On the team forum for the Etsy Aspiring Metalsmiths, there are a few favorite topics: stones, tools, techniques, and of course, product photography. We have all different kinds of cameras, photography setups, and shooting styles, but we are all trying to get that perfect shot that makes our jewelry stand out. We put a lot of time and soul into not only our metalwork, but also our photography.
The piece to be photographed has to be pristine because a good photograph will bring out the details, including imperfections not visible to the naked eye! Arranging jewerly to be photographed is an art by itself, then it might be 10, 50, 100 shots just to get the perfect one! Then there's almost always a few touch ups to be done in Photoshop, usually a speck of dust on the background, or tweaking the brightness and contrast to make the colors more true to life.
Recently, I've been playing around with how I take my photos and thinking maybe I'll go in a different direction, or just mix things up a bit. I've built a new light box (and it was cheap!), changed my lighting, and streamlined my process. I'm trying to get all the kinks worked out so I have a "recipe" to follow when I sit down to take photos. So here's a behind the scenes look at all the work that goes into my product photography.
I used to use a popup light box that I purchased, but it was wobbly and difficult to use. So I made my own! There are some basic instructions here, but once I researched the general idea I came up with my own design using 1/2" white foam core, lightweight cotton, and bristol board. Since I've worked with foam core before, building models of theatrical sets, this was a snap.
Now that I've spent a couple days playing around with my new setup, I think I know how I want to do my product photos from now on. So here, for your viewing enjoyment, is my photo setup.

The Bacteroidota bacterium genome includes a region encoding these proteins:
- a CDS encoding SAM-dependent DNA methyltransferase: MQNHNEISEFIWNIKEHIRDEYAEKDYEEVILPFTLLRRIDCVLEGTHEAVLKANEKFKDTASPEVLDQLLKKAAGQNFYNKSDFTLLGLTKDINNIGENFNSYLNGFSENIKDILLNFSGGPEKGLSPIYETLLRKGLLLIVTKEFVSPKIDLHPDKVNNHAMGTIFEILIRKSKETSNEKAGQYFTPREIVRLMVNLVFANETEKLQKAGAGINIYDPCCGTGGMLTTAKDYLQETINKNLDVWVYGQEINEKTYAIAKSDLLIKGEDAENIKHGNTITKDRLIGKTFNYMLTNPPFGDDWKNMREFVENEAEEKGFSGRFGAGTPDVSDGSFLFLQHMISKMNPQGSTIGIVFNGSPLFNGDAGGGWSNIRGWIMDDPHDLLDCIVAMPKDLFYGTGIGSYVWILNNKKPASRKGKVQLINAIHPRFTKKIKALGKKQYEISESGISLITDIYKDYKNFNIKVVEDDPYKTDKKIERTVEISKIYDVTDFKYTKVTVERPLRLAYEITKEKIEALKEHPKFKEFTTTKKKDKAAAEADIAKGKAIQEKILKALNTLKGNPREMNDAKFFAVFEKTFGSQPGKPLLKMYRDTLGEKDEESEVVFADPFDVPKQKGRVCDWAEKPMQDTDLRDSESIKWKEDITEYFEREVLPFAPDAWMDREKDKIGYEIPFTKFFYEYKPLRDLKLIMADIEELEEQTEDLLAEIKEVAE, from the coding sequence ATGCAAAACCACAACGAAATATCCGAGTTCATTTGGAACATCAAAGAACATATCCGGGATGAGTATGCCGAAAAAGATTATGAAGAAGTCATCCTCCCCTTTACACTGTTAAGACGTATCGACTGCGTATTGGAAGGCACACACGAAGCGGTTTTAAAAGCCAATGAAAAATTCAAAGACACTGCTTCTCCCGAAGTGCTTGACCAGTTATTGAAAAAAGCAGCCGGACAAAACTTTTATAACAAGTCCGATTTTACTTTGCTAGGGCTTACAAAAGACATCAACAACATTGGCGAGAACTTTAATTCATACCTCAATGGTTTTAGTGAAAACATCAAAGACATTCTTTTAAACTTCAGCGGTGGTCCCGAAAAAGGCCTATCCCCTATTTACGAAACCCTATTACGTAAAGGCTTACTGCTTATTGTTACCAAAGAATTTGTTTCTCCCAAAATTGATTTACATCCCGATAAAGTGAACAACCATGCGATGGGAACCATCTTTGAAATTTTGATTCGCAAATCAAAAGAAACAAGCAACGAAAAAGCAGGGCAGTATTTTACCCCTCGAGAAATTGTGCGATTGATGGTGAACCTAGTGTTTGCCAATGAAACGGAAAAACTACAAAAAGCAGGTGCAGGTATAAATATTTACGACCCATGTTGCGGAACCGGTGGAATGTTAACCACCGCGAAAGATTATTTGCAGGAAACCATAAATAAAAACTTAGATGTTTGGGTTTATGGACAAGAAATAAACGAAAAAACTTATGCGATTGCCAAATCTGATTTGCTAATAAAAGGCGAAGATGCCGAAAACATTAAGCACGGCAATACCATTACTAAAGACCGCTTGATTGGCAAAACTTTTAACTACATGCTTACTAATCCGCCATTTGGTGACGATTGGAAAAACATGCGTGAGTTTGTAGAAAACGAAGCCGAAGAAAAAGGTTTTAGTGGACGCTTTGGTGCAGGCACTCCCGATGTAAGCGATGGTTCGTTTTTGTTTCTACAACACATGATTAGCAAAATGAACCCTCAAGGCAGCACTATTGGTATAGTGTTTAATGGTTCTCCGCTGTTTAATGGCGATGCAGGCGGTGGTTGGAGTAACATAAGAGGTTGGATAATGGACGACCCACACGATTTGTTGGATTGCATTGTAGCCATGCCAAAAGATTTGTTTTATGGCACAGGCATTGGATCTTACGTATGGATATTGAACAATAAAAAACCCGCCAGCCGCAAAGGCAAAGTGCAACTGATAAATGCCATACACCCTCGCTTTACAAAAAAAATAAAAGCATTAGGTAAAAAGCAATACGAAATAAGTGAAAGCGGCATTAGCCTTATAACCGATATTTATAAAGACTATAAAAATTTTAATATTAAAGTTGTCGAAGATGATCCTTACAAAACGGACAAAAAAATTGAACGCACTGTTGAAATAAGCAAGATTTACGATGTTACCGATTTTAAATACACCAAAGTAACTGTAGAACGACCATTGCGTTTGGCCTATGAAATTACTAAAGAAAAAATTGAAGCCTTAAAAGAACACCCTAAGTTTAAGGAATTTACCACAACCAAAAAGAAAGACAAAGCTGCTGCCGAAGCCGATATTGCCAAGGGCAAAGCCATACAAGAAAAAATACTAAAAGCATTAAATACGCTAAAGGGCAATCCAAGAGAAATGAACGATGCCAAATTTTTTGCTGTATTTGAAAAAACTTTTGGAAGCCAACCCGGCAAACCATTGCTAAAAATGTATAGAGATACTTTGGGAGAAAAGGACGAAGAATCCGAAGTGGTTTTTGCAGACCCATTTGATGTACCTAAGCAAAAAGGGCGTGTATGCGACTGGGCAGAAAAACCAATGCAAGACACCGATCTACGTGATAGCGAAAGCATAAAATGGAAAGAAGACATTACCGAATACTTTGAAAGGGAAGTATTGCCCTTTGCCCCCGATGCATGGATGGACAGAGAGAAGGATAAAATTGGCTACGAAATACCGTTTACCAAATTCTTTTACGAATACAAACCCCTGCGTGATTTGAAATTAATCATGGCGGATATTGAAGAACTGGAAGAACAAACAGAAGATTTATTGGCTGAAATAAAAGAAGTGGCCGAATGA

In the setup above, I have three basic clamp lights from the hardware store, each with a 75w equivalent daylight balanced CFL. I have my Canon Rebel Xs custom white balanced for these lights. I'm using the kit lens (the one that came with my camera), which is surprisingly good but not amazing. I know plenty of my teammates take amazing photos with basic point and shoot cameras! After all, we're saving up our money for stones and tools!
I'm using a very basic, inexpensive tripod that also came with my camera. I will say that it is the most frustrating part of my setup, and can't wait to get a heavier model with a ball head so my camera always stays pointed where I put it! However, even this cheap tripod lets me take pretty crisp shots and minimize camera shake. This way I can shoot in Aperture Priority mode and have lots of control over things that are important to me, like depth of field and where I'm focused, but let the camera set the shutter speed.
I have this setup on a little table to the right of my computer desk so that I can connect the camera to my computer and immedtaitely see my photos on the big screen. Before I figured this trick out, it was next to impossible for me to get a crisp photo, since I really couldn't see if things were sharp until I was done shooting.
Want to see the results? Okay, I'll show you one of my test shots from yesterday. The original (unedited/retouched) photo is on the left. After a few tweaks in photoshop, I get the photo on the right.
After I get the photo looking the way I want it, I resize it and add my logo at the bottom. So far, I really like these new test photos and I can't wait to see how the rest turn out!